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Bernoulli's principle / ref frames

  1. Feb 9, 2010 #1
    Situation: a car moving quickly down the road with a window open.

    Car reference frame: the air outside is moving, thus has lower pressure, thus the air inside the car will be sucked out the window.

    World reference frame: the air in the car is moving, thus has lower pressure, thus the ambient air will be sucked into the car.

    So, question: if you're in the car, and thus you experience that the outside air has lower pressure, why is the outside air being sucked into the car (due to the outside air's "higher pressure" with respect to the car's air)?
  2. jcsd
  3. Feb 9, 2010 #2


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    Bernoulli is not about the speed of the air relative to some frame of reference. Instead it's a close approximation of how air responds to pressure differentials when no work is done and total mechanical energy is constant. A volume of air will accelerate from a higher pressure zone towards a lower pressure zone. During this transition. it's speed increases and it's pressure decreases, and it expands a small amount. Bernoulli equation approximates the relationship between speed, pressure, and expansion of that volume of air (ignoring factors like turbulence). A simplified version of Bernoulli ignores the expansion term of the equation.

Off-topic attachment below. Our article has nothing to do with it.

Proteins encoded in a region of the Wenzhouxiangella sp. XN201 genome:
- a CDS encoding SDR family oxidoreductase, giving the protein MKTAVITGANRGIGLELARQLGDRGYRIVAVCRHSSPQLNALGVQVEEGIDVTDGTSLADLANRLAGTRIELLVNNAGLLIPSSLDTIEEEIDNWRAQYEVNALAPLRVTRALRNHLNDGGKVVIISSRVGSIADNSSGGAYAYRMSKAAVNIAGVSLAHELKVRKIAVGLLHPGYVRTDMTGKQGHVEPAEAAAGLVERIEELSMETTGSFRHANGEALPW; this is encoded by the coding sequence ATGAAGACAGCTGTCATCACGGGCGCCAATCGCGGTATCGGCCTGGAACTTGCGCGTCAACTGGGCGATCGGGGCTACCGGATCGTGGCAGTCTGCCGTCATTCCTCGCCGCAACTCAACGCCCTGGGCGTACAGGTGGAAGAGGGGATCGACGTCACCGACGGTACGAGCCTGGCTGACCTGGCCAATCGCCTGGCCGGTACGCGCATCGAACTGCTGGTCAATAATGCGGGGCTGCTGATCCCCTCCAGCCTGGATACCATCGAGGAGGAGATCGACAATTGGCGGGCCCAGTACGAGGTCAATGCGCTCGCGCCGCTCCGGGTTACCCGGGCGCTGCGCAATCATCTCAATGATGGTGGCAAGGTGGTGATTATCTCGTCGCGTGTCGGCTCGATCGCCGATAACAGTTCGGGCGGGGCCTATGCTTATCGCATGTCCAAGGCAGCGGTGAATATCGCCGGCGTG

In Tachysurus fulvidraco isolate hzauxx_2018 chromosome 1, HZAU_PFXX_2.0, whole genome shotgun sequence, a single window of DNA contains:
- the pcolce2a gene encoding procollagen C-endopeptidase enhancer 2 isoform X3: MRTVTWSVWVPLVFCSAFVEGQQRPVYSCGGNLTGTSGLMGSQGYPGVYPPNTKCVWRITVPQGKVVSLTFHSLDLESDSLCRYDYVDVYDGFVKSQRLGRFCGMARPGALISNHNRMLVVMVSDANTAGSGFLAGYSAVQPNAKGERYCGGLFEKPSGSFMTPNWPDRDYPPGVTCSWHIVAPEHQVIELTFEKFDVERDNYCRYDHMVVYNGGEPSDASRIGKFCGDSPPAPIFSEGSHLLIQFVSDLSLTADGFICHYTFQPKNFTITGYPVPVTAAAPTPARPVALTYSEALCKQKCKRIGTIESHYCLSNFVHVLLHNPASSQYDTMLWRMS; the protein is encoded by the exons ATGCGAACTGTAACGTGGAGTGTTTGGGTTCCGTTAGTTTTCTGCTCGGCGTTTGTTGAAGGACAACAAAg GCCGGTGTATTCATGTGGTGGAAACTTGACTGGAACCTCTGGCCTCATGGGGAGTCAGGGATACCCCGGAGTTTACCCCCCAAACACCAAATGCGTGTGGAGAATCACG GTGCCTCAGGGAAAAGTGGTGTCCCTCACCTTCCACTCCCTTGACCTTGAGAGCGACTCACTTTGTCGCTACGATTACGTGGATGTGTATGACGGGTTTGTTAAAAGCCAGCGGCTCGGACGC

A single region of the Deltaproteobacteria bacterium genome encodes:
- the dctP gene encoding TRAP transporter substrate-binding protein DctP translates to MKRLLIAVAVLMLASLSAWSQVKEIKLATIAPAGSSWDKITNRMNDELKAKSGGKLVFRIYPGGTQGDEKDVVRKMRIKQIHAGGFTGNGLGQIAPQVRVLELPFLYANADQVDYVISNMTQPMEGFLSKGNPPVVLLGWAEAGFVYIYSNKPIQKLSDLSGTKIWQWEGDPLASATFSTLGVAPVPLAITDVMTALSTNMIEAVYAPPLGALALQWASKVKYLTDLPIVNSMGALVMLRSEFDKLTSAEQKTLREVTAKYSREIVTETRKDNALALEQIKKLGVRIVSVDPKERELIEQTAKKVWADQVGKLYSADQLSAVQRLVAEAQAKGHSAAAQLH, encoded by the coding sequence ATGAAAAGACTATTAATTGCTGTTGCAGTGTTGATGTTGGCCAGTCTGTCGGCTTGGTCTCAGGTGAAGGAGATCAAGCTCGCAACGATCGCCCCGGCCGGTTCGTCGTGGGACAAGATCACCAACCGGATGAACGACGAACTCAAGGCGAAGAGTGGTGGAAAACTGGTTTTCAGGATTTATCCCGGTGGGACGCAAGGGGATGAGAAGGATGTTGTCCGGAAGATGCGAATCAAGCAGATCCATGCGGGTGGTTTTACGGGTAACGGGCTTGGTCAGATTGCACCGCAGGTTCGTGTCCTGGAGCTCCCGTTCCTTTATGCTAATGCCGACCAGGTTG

At the molecular level, the pressure is the result of the rate of collisions and the impulses due to the average difference in velocities of those collisions. Assuming that the total mechanical energy is constant, then the average velocity of the affected air molecules is constant, but as that volume of air accelerates from a higher pressure zone to a lower pressure zone, the velocities of the affected molecules becomes a bit less random and a bit more directed (towards the lower pressure zone), reducing the rate of collisions and/or the average impulses due to reduced differences in average velocities of those collisions, reducing the static pressure as the net speed of the affected air increases.
    Last edited: Feb 9, 2010
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